Violence on the Rise German Troops Kill First Person in Afghanistan
It's been a difficult week for NATO troops in Afghanistan. A roadside bomb in the eastern part of the country killed three allied soldiers on Thursday, and although NATO has so far declined to identify the victims, Polish media reports that the soldiers were from Poland. The blast comes just two days after Taliban fighters killed 10 French troops just east of the capital Kabul, part of a rising wave of insurgent attacks.
German soldiers, too, have been involved in the recent fighting. According to a report in the Rheinische Post on Thursday, a German patrol was attacked late on Tuesday night not far from the base in Faisabad. The soldiers on the patrol, none of whom were injured, returned fire and killed one person. The event is noteworthy because it marks the first time in the six-year operation that the German army has killed someone there.
The person they killed, though, may not have been from the Taliban at all. According to a Wednesday report in the German news agency dpa, the victim may have been an unarmed shepherd. The agency cites the police chief from the province of Badachshan, Agha Noor Keentoz, as saying that the man merely wanted to signal the patrol away from his herd of sheep. The German army, the Bundeswehr, is investigating the incident together with state prosecutors.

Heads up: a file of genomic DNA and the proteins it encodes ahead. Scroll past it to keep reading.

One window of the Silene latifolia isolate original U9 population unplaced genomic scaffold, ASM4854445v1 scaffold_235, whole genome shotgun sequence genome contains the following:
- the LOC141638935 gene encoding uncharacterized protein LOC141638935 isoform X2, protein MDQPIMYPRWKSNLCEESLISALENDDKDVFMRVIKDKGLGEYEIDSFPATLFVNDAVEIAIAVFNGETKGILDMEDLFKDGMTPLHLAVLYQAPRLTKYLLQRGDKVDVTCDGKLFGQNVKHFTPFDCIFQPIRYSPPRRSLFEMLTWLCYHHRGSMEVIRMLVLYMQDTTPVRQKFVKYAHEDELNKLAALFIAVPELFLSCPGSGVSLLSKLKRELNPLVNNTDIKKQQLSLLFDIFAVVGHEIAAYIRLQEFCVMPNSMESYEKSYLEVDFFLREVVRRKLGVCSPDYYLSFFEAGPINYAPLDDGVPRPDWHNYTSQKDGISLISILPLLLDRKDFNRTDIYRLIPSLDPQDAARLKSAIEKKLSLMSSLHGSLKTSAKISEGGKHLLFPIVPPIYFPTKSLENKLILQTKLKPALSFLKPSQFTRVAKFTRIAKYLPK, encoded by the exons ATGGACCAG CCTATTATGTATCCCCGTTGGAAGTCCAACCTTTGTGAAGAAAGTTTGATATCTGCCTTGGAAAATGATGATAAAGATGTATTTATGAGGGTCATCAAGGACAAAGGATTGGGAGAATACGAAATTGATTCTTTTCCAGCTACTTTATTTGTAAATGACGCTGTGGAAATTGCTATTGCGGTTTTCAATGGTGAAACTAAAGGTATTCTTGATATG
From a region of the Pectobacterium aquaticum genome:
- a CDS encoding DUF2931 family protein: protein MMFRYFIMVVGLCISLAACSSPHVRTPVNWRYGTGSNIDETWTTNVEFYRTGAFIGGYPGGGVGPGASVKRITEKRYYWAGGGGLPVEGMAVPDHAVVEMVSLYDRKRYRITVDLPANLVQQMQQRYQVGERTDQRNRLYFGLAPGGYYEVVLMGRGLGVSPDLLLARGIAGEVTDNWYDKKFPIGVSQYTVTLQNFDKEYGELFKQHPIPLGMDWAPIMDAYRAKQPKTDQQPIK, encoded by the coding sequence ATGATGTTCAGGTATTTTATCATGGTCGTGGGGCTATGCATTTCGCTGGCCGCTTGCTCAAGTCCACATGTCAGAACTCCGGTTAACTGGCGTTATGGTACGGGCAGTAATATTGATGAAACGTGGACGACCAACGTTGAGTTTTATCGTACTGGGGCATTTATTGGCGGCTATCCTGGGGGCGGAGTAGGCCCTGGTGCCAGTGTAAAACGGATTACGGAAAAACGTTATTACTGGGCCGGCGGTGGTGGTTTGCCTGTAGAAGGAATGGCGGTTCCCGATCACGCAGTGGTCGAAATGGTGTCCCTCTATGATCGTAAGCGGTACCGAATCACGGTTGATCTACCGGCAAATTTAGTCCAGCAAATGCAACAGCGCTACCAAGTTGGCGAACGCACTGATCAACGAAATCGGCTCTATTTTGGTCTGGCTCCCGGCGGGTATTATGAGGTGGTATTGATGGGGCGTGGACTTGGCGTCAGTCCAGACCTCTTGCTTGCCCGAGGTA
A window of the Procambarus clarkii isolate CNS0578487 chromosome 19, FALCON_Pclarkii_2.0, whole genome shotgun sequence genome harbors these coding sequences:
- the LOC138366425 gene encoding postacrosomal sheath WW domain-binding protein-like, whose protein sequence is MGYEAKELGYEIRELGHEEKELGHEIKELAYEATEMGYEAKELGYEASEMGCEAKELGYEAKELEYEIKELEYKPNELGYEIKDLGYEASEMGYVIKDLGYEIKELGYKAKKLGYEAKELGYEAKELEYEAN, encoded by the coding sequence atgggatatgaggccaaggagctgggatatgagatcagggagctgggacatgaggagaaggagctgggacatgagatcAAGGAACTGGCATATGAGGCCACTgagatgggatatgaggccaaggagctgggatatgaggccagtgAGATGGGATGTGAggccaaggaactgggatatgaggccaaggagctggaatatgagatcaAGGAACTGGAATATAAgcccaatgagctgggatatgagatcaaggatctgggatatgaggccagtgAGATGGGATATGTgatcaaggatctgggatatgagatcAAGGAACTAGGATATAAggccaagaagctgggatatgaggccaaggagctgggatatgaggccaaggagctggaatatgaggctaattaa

German soldiers operate in Afghanistan under strict rules of engagement that limit their ability to take on the Taliban. If soldiers are not being attacked or if an attack isn't imminent, German troops are not allowed to make use of their firearms. In May, for example, elite German soldiers from the KSK spent weeks tracking a high-ranking Taliban leader. They had several chances to shoot the man, but they tried to capture him instead. He escaped.
Other NATO allies in Afghanistan have long criticized the German government for the role played by the Bundeswehr in Afghanistan. The German troops are based in northern Afghanistan, an area which, compared to the violent south, is relatively quiet. Berlin has consistently refused to send German soldiers to more dangerous regions because government leaders say they have a role to play in reconstructing the north.
But violence has been rising in Afghanistan recently. Earlier this week, dozens of Taliban fighters attempted to storm Salerno, the largest US base in eastern Afghanistan. US troops were able to turn back the attack. It came just weeks after a large Taliban attack on a US base in Kunar province killed nine Americans on July 13.
Violence is up 50 percent this year compared with 2007, according to a recent report in the AFP. Attacks on German troops have likewise been increasing.